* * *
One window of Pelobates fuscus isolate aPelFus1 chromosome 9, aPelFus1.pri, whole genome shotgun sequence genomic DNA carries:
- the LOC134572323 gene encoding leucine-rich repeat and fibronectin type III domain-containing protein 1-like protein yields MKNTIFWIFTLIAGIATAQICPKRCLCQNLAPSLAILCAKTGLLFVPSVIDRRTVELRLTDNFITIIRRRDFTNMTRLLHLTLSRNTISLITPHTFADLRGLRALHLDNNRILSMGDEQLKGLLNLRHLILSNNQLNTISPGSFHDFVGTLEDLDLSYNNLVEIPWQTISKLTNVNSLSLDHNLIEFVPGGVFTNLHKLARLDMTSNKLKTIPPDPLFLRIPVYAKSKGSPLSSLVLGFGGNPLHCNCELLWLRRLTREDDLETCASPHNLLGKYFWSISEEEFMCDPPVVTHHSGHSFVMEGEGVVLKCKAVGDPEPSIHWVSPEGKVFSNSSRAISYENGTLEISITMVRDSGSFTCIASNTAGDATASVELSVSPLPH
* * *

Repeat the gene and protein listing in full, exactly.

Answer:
One window of Pelobates fuscus isolate aPelFus1 chromosome 9, aPelFus1.pri, whole genome shotgun sequence genomic DNA carries:
- the LOC134572323 gene encoding leucine-rich repeat and fibronectin type III domain-containing protein 1-like protein yields MKNTIFWIFTLIAGIATAQICPKRCLCQNLAPSLAILCAKTGLLFVPSVIDRRTVELRLTDNFITIIRRRDFTNMTRLLHLTLSRNTISLITPHTFADLRGLRALHLDNNRILSMGDEQLKGLLNLRHLILSNNQLNTISPGSFHDFVGTLEDLDLSYNNLVEIPWQTISKLTNVNSLSLDHNLIEFVPGGVFTNLHKLARLDMTSNKLKTIPPDPLFLRIPVYAKSKGSPLSSLVLGFGGNPLHCNCELLWLRRLTREDDLETCASPHNLLGKYFWSISEEEFMCDPPVVTHHSGHSFVMEGEGVVLKCKAVGDPEPSIHWVSPEGKVFSNSSRAISYENGTLEISITMVRDSGSFTCIASNTAGDATASVELSVSPLPH